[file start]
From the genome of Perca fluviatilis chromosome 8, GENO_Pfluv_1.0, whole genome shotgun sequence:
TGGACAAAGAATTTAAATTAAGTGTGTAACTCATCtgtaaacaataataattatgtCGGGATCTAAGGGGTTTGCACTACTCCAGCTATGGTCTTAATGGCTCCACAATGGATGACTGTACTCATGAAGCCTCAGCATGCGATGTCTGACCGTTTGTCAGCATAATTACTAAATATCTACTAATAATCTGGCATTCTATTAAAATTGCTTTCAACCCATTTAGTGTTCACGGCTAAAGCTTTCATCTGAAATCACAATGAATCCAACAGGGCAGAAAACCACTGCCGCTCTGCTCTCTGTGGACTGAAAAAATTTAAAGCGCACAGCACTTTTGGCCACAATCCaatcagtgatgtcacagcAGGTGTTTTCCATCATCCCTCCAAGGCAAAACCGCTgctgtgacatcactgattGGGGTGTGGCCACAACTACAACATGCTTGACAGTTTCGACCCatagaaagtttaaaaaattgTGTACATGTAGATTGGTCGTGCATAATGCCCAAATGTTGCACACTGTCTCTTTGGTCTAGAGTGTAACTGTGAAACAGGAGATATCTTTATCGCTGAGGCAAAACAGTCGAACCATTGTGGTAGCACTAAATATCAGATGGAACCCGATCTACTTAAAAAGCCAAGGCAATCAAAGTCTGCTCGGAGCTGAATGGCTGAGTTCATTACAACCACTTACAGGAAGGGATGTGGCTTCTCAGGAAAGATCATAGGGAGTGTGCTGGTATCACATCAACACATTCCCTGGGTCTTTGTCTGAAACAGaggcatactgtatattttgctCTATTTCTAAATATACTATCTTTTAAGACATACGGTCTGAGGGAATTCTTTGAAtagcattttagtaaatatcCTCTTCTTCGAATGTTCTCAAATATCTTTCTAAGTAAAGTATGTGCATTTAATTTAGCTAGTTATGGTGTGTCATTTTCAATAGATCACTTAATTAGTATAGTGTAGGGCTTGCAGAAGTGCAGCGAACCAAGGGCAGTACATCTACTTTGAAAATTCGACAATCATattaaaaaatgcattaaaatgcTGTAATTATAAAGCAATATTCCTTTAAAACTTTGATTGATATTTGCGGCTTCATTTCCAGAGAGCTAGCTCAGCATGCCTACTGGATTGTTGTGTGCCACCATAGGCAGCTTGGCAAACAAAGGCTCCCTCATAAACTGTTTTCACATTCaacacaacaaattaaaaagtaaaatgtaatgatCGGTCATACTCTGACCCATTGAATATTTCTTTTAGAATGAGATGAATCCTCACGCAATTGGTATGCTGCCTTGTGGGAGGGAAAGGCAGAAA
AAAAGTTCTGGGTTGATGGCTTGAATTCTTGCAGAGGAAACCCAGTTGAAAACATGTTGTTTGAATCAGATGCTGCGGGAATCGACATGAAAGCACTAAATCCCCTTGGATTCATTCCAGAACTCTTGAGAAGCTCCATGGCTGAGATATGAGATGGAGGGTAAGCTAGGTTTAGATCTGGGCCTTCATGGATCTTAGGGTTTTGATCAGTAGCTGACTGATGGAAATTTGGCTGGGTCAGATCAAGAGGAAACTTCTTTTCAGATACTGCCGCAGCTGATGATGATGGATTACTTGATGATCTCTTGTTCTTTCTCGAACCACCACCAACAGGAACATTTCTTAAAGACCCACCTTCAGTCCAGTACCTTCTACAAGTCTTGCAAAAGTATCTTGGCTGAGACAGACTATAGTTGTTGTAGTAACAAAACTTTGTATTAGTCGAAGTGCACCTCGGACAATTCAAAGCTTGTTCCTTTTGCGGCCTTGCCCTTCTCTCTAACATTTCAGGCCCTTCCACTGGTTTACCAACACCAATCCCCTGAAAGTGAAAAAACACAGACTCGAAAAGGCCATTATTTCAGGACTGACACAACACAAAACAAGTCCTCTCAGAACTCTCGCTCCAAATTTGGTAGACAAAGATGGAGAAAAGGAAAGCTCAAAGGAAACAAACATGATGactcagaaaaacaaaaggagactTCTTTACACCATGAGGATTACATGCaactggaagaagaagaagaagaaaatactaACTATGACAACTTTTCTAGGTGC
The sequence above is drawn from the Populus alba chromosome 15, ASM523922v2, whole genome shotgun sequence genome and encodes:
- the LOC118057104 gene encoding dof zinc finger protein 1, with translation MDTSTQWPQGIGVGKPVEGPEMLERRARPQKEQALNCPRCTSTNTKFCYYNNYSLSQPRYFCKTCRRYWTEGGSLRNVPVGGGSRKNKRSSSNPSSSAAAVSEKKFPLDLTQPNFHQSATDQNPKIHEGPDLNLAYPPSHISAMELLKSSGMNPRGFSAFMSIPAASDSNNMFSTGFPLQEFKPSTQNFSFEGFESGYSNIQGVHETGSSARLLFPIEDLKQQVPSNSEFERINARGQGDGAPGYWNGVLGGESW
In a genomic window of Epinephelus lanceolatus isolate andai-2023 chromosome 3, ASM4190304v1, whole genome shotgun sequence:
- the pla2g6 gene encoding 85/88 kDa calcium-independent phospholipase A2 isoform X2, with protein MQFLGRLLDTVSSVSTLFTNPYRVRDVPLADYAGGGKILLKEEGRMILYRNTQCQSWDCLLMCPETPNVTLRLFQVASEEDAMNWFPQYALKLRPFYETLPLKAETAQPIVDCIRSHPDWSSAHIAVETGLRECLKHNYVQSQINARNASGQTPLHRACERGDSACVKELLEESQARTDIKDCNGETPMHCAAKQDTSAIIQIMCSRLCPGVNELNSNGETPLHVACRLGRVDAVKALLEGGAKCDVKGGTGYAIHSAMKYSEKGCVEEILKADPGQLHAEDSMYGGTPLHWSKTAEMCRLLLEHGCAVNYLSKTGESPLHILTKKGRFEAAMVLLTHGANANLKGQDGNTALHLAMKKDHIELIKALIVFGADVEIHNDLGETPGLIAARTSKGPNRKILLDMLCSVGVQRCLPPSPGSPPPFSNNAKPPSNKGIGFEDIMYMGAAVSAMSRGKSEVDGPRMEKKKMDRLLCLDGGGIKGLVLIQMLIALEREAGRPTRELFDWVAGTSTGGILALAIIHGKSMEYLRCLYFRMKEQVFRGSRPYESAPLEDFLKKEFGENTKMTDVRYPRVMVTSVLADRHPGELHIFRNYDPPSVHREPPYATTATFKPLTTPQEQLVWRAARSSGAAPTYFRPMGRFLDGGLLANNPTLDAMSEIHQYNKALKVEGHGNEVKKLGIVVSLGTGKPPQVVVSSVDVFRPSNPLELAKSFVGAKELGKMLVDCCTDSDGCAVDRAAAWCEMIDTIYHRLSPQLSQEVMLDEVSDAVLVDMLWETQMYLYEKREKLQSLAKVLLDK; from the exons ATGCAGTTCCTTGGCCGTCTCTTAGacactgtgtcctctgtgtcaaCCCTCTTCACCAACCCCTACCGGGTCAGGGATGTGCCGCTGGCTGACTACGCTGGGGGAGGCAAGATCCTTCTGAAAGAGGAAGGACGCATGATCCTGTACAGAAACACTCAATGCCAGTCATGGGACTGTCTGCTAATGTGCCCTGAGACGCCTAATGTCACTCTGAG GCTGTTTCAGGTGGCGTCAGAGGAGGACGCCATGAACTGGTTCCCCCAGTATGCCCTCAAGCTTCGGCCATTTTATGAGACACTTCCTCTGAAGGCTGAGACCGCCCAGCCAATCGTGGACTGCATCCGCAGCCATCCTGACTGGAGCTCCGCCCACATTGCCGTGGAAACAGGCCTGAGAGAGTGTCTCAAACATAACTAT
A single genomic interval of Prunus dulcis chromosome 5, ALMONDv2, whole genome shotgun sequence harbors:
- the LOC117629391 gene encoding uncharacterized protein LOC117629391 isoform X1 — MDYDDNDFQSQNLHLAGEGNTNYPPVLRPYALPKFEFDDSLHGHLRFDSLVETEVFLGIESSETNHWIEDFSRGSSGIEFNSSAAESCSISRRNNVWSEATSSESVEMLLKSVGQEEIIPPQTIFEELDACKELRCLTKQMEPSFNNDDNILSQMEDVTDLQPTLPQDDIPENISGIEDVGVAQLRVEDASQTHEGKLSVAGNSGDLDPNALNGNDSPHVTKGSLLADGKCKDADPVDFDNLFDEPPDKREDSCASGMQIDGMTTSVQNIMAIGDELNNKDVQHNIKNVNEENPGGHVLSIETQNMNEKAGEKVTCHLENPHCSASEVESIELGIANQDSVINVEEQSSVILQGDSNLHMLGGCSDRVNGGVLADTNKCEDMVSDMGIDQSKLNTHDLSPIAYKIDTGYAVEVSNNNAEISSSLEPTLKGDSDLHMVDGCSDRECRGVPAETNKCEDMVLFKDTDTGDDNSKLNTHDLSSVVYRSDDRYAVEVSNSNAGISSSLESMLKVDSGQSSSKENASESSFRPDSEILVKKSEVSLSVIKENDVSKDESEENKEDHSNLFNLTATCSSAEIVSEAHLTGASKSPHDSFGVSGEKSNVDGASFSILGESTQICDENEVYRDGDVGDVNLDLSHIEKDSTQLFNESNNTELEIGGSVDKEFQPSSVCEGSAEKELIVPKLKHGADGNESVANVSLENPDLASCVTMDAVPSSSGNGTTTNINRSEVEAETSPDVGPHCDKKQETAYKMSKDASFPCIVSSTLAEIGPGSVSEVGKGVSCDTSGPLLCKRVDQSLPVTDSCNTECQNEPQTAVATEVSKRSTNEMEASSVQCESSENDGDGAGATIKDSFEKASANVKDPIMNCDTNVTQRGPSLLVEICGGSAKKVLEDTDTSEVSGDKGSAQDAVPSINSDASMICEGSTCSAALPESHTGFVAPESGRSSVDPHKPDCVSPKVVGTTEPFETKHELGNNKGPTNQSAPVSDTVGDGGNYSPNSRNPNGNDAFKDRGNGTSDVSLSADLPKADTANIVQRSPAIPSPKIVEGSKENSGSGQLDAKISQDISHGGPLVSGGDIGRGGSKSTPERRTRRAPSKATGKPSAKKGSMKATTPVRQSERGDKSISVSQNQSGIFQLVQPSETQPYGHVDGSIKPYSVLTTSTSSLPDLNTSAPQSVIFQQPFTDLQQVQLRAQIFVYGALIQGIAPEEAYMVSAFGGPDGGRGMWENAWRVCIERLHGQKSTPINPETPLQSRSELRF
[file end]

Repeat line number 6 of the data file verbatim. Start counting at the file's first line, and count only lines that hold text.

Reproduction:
In a genomic window of Epinephelus lanceolatus isolate andai-2023 chromosome 3, ASM4190304v1, whole genome shotgun sequence: